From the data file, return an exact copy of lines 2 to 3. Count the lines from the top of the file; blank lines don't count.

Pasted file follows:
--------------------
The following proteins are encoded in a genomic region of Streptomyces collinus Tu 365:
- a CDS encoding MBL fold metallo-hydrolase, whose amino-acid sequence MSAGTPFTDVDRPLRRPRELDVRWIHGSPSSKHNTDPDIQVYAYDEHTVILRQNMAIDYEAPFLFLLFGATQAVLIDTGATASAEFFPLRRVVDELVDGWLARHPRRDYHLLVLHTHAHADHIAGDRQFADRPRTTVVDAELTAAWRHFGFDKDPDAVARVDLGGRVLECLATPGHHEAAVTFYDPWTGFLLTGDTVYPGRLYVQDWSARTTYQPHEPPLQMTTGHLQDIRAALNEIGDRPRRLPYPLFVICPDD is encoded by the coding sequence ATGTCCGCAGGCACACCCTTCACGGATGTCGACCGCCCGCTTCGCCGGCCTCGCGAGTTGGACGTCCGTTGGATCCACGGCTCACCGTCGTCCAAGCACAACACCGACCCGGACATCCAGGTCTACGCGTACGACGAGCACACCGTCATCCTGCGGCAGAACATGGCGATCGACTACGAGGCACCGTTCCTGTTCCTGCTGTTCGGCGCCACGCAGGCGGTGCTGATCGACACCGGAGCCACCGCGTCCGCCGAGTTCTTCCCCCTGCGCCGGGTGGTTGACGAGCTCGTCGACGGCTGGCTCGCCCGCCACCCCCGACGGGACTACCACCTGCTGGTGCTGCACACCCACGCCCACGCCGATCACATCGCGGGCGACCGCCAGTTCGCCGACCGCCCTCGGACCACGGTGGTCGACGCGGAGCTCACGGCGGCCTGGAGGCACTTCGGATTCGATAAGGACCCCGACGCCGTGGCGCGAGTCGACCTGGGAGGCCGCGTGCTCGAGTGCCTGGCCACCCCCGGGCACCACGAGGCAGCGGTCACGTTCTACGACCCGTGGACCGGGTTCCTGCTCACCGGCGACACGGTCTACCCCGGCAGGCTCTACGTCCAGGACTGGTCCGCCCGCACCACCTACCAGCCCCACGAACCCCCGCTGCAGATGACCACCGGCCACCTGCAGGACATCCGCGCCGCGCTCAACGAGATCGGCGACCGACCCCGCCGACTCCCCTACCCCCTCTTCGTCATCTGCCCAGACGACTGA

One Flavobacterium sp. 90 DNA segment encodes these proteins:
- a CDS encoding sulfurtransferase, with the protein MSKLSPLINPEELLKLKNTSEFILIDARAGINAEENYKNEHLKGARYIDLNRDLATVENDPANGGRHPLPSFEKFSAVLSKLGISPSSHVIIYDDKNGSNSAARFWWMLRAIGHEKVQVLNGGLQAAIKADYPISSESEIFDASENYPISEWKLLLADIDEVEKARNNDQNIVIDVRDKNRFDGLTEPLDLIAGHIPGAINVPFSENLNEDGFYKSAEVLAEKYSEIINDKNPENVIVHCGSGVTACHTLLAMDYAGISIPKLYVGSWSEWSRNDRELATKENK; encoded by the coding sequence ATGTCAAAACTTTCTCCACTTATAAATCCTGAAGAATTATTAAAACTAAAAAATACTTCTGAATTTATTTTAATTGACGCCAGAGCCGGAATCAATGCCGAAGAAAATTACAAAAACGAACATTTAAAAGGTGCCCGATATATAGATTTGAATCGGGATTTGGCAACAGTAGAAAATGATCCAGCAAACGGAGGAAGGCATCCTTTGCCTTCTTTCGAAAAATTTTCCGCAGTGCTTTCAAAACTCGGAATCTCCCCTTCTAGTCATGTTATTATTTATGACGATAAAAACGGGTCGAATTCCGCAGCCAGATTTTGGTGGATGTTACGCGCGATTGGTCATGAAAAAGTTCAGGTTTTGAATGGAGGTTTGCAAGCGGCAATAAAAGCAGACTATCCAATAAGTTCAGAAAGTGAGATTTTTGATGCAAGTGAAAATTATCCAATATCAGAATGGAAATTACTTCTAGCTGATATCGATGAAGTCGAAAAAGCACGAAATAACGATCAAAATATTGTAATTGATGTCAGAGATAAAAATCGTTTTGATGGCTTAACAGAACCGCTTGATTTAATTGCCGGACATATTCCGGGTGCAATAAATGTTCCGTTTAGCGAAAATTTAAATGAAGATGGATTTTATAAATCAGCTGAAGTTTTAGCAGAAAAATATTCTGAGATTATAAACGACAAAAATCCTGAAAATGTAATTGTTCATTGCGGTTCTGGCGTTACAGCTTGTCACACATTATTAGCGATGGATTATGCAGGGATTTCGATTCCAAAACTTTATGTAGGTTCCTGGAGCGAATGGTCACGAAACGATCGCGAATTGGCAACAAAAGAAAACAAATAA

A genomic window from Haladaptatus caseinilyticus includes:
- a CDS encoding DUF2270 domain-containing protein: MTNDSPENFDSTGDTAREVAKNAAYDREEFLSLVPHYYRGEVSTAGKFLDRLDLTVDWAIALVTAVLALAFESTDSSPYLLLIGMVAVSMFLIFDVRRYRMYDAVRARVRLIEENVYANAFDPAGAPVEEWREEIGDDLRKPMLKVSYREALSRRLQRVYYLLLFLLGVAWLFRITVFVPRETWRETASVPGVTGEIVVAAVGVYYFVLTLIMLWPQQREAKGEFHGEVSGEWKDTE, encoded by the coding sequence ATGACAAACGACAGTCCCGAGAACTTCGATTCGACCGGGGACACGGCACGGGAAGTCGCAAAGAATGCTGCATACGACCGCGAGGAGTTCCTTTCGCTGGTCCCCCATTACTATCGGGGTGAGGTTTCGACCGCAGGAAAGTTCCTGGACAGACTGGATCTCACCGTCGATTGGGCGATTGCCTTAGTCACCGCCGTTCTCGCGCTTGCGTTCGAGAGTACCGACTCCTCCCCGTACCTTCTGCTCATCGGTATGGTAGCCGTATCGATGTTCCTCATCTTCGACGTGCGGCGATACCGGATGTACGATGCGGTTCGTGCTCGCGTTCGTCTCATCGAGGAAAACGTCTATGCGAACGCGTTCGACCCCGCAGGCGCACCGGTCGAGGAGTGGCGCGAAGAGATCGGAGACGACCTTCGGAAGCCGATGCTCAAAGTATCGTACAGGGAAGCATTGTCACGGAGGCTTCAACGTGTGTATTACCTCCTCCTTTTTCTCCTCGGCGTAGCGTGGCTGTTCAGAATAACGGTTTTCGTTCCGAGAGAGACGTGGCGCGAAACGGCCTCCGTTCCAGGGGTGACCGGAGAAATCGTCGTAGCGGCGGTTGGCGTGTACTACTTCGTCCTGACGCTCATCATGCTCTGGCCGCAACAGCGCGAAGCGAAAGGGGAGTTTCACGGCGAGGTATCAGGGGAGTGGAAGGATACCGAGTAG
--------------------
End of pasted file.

- a CDS encoding MBL fold metallo-hydrolase, whose amino-acid sequence MSAGTPFTDVDRPLRRPRELDVRWIHGSPSSKHNTDPDIQVYAYDEHTVILRQNMAIDYEAPFLFLLFGATQAVLIDTGATASAEFFPLRRVVDELVDGWLARHPRRDYHLLVLHTHAHADHIAGDRQFADRPRTTVVDAELTAAWRHFGFDKDPDAVARVDLGGRVLECLATPGHHEAAVTFYDPWTGFLLTGDTVYPGRLYVQDWSARTTYQPHEPPLQMTTGHLQDIRAALNEIGDRPRRLPYPLFVICPDD is encoded by the coding sequence ATGTCCGCAGGCACACCCTTCACGGATGTCGACCGCCCGCTTCGCCGGCCTCGCGAGTTGGACGTCCGTTGGATCCACGGCTCACCGTCGTCCAAGCACAACACCGACCCGGACATCCAGGTCTACGCGTACGACGAGCACACCGTCATCCTGCGGCAGAACATGGCGATCGACTACGAGGCACCGTTCCTGTTCCTGCTGTTCGGCGCCACGCAGGCGGTGCTGATCGACACCGGAGCCACCGCGTCCGCCGAGTTCTTCCCCCTGCGCCGGGTGGTTGACGAGCTCGTCGACGGCTGGCTCGCCCGCCACCCCCGACGGGACTACCACCTGCTGGTGCTGCACACCCACGCCCACGCCGATCACATCGCGGGCGACCGCCAGTTCGCCGACCGCCCTCGGACCACGGTGGTCGACGCGGAGCTCACGGCGGCCTGGAGGCACTTCGGATTCGATAAGGACCCCGACGCCGTGGCGCGAGTCGACCTGGGAGGCCGCGTGCTCGAGTGCCTGGCCACCCCCGGGCACCACGAGGCAGCGGTCACGTTCTACGACCCGTGGACCGGGTTCCTGCTCACCGGCGACACGGTCTACCCCGGCAGGCTCTACGTCCAGGACTGGTCCGCCCGCACCACCTACCAGCCCCACGAACCCCCGCTGCAGATGACCACCGGCCACCTGCAGGACATCCGCGCCGCGCTCAACGAGATCGGCGACCGACCCCGCCGACTCCCCTACCCCCTCTTCGTCATCTGCCCAGACGACTGA

One Flavobacterium sp. 90 DNA segment encodes these proteins: